Columbia Deans Blame Rolling Stone, Not 'Jackie,' for Rape Story

"A Rape on Campus," by Sabrina Rubin Erdely, began to unravel shortly after it was published by Rolling Stone in November 2014.

In a press conference Monday at the Columbia University School of Journalism, deans Steve Coll and Sheila Coronel laid the blame for the spectacular failure of Rolling Stone's article about campus rape at the University of Virginia (UVA) on the collective shoulders of "the reporter, the editor, the editor's supervisor and the fact-checking department."

In the magazine's December 2014 issue, Sabrina Erdely told the story of "Jackie," a UVA freshman allegedly gang-raped by seven men, including "Drew," who was said to have worked with Jackie as a lifeguard. Erdely's article went on to describe the cold, self-serving reactions of three of Jackie's supposed friends after they discovered their friend, bloody and distraught, outside the Phi Kappa Psi fraternity house. The article also took the university to task for failing to provide adequate support to students who claimed to be victims of sexual violence.

Subsequent reporting, chiefly by T. Rees Shapiro of The Washington Post on December 5, found major holes in Erdely's reporting. For one, she never verified the existence of Drew, and follow-up reporting seemed to indicate no such person existed. Second, she never contacted the three friends who she wrote were dismissive of Jackie's trauma. Finally, she never gave Phi Kappa Psi, whose members, she wrote, had raped Jackie, a chance to respond to that allegation.

After several more weeks of questions and accusations, Rolling Stone announced it had asked the Columbia Graduate School of Journalism to conduct an independent review of the story, the results of which were released Sunday evening. Rolling Stone has retracted the article, and Coll and Coronel took questions from reporters on Monday.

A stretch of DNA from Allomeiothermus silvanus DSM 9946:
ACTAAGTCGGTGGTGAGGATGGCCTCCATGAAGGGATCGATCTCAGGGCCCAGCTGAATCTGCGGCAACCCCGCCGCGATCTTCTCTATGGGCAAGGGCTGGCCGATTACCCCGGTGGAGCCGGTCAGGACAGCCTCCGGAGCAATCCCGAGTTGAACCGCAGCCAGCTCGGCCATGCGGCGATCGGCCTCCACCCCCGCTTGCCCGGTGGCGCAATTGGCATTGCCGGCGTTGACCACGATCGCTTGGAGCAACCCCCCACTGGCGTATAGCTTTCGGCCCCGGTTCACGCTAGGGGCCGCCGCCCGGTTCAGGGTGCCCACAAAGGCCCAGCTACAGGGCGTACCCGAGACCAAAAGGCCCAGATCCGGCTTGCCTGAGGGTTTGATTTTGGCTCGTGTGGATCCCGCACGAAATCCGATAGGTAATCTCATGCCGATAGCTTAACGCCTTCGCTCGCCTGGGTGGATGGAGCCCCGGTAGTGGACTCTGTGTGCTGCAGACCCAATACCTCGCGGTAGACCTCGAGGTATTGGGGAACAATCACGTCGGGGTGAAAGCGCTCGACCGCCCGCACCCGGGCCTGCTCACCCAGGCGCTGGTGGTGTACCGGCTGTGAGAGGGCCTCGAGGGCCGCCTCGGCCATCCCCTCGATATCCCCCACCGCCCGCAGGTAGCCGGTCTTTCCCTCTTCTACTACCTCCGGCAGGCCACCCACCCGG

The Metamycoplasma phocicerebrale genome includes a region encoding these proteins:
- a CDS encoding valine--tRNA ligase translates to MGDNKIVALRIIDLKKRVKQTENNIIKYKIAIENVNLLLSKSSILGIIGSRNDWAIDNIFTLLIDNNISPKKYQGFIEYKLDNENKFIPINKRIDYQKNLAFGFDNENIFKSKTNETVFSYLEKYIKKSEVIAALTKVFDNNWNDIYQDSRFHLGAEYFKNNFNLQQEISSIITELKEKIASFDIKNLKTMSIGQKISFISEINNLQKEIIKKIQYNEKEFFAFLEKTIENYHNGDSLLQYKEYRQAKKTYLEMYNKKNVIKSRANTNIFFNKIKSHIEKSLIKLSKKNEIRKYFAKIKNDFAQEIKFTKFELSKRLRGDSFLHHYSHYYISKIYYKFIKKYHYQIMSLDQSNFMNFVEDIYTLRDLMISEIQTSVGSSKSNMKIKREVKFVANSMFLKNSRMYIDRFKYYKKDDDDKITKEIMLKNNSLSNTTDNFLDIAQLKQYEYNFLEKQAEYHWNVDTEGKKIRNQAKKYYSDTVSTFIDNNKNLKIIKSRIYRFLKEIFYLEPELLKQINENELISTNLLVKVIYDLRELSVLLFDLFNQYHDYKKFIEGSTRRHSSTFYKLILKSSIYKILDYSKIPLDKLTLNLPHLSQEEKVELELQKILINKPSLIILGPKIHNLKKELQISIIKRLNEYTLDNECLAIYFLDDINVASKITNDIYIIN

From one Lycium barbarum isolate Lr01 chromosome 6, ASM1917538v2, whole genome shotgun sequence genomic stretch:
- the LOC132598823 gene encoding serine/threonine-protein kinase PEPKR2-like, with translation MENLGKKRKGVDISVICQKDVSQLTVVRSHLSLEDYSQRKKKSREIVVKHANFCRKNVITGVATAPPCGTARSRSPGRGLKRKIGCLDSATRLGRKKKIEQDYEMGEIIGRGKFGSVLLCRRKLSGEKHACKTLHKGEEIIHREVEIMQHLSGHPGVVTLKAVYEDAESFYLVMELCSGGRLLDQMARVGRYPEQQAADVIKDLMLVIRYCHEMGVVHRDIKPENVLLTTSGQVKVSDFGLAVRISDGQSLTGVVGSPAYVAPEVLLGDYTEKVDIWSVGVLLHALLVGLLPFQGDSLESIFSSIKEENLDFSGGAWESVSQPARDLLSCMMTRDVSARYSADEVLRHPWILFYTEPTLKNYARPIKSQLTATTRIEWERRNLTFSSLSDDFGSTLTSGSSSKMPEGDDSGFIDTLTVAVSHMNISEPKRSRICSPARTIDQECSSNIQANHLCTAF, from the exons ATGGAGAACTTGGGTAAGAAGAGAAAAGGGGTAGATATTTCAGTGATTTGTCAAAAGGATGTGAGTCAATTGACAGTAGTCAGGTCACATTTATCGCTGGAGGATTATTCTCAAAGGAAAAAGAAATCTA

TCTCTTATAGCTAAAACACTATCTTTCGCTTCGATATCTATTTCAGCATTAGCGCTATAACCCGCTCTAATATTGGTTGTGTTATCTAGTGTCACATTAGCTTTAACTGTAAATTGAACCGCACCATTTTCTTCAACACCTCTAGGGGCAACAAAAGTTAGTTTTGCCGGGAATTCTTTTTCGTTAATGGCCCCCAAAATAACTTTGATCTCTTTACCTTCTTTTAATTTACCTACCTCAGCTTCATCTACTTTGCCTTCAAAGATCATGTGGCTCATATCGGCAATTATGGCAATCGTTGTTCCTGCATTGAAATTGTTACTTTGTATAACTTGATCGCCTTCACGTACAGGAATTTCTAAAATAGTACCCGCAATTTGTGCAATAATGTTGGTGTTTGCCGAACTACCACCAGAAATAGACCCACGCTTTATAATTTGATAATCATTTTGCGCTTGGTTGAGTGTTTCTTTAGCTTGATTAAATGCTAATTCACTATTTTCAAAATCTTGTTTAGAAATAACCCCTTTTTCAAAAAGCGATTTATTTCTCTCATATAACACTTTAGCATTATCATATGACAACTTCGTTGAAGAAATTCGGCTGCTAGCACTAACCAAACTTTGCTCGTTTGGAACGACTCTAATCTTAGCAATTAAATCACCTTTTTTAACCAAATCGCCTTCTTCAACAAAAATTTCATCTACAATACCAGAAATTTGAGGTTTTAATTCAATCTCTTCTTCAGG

"Our first objective was to lay out what had happened at Rolling Stone, how it happened and why it happened," said Coll, who wrote the report along with Coronel and Columbia research scholar Derek Kravitz.

Asked repeatedly if Erdely or her editors should face repercussions—up to and including being fired—Coll and Coronel said they will "leave it up to Rolling Stone to decide how to solve these problems."

Asked by ABC News's David Wright what he would do if he were in charge of Rolling Stone, Coll demurred, saying, "I don't have the information I would require as a boss" to decide how to deal with Erdely and the editors and fact checkers. Coll called such hypothetical questions "unhelpful." Rolling Stone publisher Jann Wenner has said he doesn't plan to fire anyone.

Virginia Governor Terry McAuliffe sharply criticized the magazine. "The abject failure of accountability in journalism that led to Rolling Stone's 'A Rape on Campus' article has done untold damage to the University of Virginia and the Commonwealth as a whole," he wrote in a press release. "More importantly, this false account has been an unnecessary and dangerous distraction from real efforts to combat sexual violence on our college campuses."

During the press conference, news broke that the UVA chapter of Phi Kappa Psi plans to file a lawsuit against Rolling Stone.

"The report by Columbia University's School of Journalism demonstrates the reckless nature in which Rolling Stone researched and failed to verify facts in its article that erroneously accused Phi Kappa Psi of crimes its members did not commit," Stephen Scipione, UVA chapter president of Phi Kappa Psi, told the Post.

Coll and Coronel both said they disagreed with Wenner's assertion in an interview with The New York Times that the lion's share of the blame rests with Jackie, whom he called "a really expert fabulist storyteller."

"The problems were problems of methodology, newsroom standards and procedures. Those were the key issues of our report. We don't believe in this case that Jackie was to blame," they said.